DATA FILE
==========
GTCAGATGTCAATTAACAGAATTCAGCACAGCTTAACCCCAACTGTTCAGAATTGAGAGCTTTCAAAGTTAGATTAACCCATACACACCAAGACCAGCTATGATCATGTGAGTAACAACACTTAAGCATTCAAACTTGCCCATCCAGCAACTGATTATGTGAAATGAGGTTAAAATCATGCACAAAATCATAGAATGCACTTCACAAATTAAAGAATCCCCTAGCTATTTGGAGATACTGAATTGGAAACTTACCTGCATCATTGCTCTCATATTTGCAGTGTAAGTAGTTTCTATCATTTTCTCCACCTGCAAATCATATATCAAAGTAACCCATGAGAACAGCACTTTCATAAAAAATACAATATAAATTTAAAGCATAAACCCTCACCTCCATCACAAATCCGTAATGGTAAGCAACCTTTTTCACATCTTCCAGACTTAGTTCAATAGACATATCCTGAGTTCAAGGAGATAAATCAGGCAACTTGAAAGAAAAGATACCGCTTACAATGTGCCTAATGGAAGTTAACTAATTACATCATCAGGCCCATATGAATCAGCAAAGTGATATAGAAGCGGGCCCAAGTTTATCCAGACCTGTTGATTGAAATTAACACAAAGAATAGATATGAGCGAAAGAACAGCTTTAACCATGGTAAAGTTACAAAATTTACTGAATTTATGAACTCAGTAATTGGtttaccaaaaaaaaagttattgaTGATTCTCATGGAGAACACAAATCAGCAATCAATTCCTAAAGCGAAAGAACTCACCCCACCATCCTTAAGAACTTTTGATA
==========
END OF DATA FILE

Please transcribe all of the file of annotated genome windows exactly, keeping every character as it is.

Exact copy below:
GTCAGATGTCAATTAACAGAATTCAGCACAGCTTAACCCCAACTGTTCAGAATTGAGAGCTTTCAAAGTTAGATTAACCCATACACACCAAGACCAGCTATGATCATGTGAGTAACAACACTTAAGCATTCAAACTTGCCCATCCAGCAACTGATTATGTGAAATGAGGTTAAAATCATGCACAAAATCATAGAATGCACTTCACAAATTAAAGAATCCCCTAGCTATTTGGAGATACTGAATTGGAAACTTACCTGCATCATTGCTCTCATATTTGCAGTGTAAGTAGTTTCTATCATTTTCTCCACCTGCAAATCATATATCAAAGTAACCCATGAGAACAGCACTTTCATAAAAAATACAATATAAATTTAAAGCATAAACCCTCACCTCCATCACAAATCCGTAATGGTAAGCAACCTTTTTCACATCTTCCAGACTTAGTTCAATAGACATATCCTGAGTTCAAGGAGATAAATCAGGCAACTTGAAAGAAAAGATACCGCTTACAATGTGCCTAATGGAAGTTAACTAATTACATCATCAGGCCCATATGAATCAGCAAAGTGATATAGAAGCGGGCCCAAGTTTATCCAGACCTGTTGATTGAAATTAACACAAAGAATAGATATGAGCGAAAGAACAGCTTTAACCATGGTAAAGTTACAAAATTTACTGAATTTATGAACTCAGTAATTGGtttaccaaaaaaaaagttattgaTGATTCTCATGGAGAACACAAATCAGCAATCAATTCCTAAAGCGAAAGAACTCACCCCACCATCCTTAAGAACTTTTGATA